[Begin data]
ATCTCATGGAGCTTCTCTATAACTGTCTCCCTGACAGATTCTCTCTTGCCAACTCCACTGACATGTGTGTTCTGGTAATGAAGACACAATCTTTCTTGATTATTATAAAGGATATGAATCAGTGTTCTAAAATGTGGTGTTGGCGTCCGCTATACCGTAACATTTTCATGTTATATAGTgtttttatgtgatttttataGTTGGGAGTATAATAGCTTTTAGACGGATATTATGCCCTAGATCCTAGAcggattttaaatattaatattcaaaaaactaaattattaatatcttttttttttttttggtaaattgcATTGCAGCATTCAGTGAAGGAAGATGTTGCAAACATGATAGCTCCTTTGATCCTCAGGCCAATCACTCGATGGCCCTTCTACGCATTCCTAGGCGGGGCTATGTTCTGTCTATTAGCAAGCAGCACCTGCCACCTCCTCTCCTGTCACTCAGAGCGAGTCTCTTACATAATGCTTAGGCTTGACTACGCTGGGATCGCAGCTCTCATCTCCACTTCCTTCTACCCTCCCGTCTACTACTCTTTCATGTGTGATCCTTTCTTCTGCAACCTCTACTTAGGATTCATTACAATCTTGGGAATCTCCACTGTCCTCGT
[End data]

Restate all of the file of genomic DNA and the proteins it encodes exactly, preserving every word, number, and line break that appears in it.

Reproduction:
ATCTCATGGAGCTTCTCTATAACTGTCTCCCTGACAGATTCTCTCTTGCCAACTCCACTGACATGTGTGTTCTGGTAATGAAGACACAATCTTTCTTGATTATTATAAAGGATATGAATCAGTGTTCTAAAATGTGGTGTTGGCGTCCGCTATACCGTAACATTTTCATGTTATATAGTgtttttatgtgatttttataGTTGGGAGTATAATAGCTTTTAGACGGATATTATGCCCTAGATCCTAGAcggattttaaatattaatattcaaaaaactaaattattaatatcttttttttttttttggtaaattgcATTGCAGCATTCAGTGAAGGAAGATGTTGCAAACATGATAGCTCCTTTGATCCTCAGGCCAATCACTCGATGGCCCTTCTACGCATTCCTAGGCGGGGCTATGTTCTGTCTATTAGCAAGCAGCACCTGCCACCTCCTCTCCTGTCACTCAGAGCGAGTCTCTTACATAATGCTTAGGCTTGACTACGCTGGGATCGCAGCTCTCATCTCCACTTCCTTCTACCCTCCCGTCTACTACTCTTTCATGTGTGATCCTTTCTTCTGCAACCTCTACTTAGGATTCATTACAATCTTGGGAATCTCCACTGTCCTCGT